To humans I’m sarcastic
Piss-taker of the town
But when the dog comes biting
I will also put him down.
I have two confessions to make – 1. I am crap at writing poetry, and 2. I don’t give a damn.
The reason I don’t give a damn is this. Many years ago when I was a five-year-old, scrawny, snotty-nosed kid in short pants I decided I wanted to be a writer. I found a pen in a drawer and on a scrap piece of paper I set to work. Two minutes later I had my first ever piece of writing, a four-lined poem called “Sitting in the Moonlight.” I sat back to mark my words and decided yes, this is easy and this is what I’ll do to earn a living when I’m older. I had no idea what kind of poem it was (that knowledge would come many years later) all I knew was that I’d managed to get it to rhyme. I know now of course that poetry doesn’t have to rhyme, but at the time to me it was the only criterion, the only rule apart from that if at all possible try to make it good. Well to me it was good, and when I read it to my mother she said it was good too. I remember feeling buoyed about that, but what I also remember is that she said it was about loneliness. I hadn’t really thought of that, but she was right.
It was a revelation, that I’d written what I thought was a simple verse about a boy sitting in the moonlight but whose meaning was not at first apparent from the words I’d crudely slanted across the page. The five-year-old, scrawny, snotty-nosed kid in short pants was exploring something deeper in his mind than he’d even realised, and that it was conveying his feelings about having nobody to play with.
I say all this because what I also realise is that now, fifty years on, I am still doing it, writing poorly-constructed verse that somehow conveys what I’m feeling deep down in my subconsciousness, about loneliness, depression, poverty or whatever. The doggerel I write now doesn’t always appear on this blog (many of you will be glad about that) much of it remains buried in my notebook. But it’s true that when I’m feeling depressed and lonely, as I did that day when I scribbled my first poem, it’s to poetry that I turn and in writing it I pay no attention to the literary laws of the medium because what matters is that I’m getting something down. In thirty years as a professional writer, most of them in television, I know there are always people circling to criticise what you do, tell you what is wrong, tell you they are right, purists, pedants and sometimes philistines who think they know better. But they don’t always; how can they know better than you what’s really in your mind? But anyway I no longer give a damn, because what really matters, what really is important, is that I’ve exorcised ghosts, cut open my heart and poured out its emotions like blood onto the page.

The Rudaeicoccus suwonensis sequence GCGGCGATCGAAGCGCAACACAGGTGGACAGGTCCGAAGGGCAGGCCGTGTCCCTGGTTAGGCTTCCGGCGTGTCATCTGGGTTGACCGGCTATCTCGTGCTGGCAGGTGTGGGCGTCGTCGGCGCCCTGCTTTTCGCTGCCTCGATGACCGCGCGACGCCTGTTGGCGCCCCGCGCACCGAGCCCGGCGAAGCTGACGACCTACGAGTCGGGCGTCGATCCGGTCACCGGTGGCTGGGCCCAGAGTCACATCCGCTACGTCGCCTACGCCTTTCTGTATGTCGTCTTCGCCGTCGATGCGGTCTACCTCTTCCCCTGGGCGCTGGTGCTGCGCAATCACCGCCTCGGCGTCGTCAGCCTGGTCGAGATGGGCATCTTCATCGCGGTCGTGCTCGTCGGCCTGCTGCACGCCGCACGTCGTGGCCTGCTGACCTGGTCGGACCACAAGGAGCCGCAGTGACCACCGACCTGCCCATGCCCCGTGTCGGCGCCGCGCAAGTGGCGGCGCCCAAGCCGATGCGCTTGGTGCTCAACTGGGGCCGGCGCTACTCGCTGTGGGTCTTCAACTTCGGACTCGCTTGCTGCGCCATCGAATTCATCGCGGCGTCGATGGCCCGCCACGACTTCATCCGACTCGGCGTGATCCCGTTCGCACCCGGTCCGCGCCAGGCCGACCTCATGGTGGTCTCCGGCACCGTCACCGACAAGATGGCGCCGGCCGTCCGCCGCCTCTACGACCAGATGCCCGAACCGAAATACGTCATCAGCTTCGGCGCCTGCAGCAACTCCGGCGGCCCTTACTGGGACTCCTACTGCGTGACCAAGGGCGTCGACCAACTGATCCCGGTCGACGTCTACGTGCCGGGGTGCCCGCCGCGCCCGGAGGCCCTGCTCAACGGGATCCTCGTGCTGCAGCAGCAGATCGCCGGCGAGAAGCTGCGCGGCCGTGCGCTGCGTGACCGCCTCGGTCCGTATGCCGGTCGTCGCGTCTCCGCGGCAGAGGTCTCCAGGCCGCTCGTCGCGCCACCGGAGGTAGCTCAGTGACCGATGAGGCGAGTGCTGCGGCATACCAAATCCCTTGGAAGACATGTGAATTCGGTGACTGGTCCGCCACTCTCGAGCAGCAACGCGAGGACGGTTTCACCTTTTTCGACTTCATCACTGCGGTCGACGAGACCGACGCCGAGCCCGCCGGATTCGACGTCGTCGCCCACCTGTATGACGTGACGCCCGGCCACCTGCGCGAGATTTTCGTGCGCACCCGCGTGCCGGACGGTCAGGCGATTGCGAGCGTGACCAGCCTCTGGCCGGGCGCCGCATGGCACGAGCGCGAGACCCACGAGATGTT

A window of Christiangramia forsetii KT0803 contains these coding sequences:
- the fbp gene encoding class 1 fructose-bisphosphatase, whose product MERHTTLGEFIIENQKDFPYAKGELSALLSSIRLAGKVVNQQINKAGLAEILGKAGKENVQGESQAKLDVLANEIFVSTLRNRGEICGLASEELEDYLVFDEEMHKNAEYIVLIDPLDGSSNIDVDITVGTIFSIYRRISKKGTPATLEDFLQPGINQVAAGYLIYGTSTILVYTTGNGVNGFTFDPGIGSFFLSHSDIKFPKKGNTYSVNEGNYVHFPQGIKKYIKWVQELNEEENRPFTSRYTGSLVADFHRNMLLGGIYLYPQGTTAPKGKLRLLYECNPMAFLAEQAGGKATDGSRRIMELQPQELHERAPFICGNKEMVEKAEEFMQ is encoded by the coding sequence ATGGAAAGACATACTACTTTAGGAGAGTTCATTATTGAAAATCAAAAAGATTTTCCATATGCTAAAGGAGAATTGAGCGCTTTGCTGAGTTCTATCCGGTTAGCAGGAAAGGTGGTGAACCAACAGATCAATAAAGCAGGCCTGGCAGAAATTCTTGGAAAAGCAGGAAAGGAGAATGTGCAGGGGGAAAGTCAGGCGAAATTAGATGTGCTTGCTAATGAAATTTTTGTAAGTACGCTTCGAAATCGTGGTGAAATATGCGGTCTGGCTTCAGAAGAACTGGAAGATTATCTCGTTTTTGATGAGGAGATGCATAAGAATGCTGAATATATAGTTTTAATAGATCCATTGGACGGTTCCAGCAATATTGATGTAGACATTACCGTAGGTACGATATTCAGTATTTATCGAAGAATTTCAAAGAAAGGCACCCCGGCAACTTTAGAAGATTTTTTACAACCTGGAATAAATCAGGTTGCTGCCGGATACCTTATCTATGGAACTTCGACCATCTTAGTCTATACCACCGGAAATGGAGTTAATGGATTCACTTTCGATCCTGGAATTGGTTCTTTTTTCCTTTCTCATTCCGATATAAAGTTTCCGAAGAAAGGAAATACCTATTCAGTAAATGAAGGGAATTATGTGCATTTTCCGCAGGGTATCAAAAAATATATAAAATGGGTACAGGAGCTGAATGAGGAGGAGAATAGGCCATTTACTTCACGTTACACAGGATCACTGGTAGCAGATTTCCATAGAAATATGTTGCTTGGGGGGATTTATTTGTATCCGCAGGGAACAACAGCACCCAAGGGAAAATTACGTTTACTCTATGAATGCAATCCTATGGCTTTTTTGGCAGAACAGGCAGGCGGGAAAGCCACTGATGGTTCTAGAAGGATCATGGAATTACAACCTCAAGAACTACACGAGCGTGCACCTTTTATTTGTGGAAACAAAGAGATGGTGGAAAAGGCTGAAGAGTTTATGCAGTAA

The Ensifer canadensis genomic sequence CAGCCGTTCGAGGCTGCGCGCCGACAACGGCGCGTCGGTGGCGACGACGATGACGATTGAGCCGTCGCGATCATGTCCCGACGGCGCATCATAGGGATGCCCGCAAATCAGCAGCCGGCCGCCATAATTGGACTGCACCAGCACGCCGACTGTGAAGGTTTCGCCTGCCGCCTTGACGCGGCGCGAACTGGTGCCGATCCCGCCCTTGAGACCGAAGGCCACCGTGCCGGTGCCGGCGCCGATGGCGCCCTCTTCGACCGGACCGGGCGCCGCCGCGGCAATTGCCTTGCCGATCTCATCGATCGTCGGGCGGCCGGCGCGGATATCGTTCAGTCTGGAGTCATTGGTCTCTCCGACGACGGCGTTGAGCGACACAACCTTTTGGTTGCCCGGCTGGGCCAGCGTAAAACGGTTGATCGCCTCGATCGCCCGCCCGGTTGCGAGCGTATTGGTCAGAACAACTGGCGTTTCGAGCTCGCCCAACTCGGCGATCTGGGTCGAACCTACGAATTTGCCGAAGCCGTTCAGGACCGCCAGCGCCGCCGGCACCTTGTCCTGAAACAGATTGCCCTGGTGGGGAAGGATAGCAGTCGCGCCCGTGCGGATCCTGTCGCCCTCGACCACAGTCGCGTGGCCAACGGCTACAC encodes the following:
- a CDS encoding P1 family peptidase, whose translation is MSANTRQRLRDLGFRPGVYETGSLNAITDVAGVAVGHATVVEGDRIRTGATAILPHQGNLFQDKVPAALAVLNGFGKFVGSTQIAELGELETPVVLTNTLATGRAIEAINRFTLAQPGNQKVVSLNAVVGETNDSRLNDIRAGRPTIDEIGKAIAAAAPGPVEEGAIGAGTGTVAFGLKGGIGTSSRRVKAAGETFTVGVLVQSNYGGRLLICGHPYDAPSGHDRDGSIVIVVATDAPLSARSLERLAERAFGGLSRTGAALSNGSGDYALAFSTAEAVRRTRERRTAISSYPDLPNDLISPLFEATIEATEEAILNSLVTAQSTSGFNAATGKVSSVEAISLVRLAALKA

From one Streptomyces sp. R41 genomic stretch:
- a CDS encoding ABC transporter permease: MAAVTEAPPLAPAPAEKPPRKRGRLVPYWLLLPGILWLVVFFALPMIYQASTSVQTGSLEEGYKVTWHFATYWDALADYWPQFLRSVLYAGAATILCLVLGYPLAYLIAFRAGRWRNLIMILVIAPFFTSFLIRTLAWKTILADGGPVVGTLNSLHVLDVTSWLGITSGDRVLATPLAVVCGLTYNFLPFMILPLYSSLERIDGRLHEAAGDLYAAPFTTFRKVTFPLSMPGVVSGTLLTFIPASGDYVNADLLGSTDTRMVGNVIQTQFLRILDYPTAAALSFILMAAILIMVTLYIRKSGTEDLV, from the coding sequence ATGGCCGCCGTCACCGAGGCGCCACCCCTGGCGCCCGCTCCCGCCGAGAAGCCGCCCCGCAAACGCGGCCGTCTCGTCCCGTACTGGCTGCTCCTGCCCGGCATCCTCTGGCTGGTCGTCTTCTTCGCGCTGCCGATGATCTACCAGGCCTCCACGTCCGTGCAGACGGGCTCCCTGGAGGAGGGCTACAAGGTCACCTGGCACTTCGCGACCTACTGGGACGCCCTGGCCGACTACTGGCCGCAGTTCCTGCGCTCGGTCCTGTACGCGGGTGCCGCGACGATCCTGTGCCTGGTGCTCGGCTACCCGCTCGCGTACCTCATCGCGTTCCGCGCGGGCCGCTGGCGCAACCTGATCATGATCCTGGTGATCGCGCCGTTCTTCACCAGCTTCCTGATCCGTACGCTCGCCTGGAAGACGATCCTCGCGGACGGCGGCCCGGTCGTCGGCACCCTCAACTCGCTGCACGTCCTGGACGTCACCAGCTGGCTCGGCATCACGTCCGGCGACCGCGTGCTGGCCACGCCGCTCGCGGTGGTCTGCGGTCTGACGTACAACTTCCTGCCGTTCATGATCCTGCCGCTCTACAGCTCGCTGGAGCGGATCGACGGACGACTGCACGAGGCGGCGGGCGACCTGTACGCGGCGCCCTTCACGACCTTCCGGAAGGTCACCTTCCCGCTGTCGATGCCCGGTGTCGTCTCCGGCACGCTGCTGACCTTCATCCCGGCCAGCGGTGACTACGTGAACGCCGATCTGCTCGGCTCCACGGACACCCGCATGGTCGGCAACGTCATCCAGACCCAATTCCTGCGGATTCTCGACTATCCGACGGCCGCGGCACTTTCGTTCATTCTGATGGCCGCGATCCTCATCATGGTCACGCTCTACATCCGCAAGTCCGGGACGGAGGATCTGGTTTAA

And that is why tomorrow when it’s National Poetry Day, the quality of verse won’t matter so much to me as the will to write it or speak it.
I still have the poem I wrote when I was a five-year-old, scrawny, snotty-nosed kid in short pants; it’s in the box of things I carry with me everywhere that’s called my imagination. “Sitting in the Moonlight.” I could recite it to you now but will spare you till I’m minded to share it, should anyone be interested. If not, then again I don’t really care because it’s mine and I’m happy to be alone in its audience. But actually, when I come to think of it, with words I’m not alone. Because words are funny; when I’m lonely they speak to me. When I’m penniless like now they somehow enrich me. And when I’m down they somehow help me beat the dog.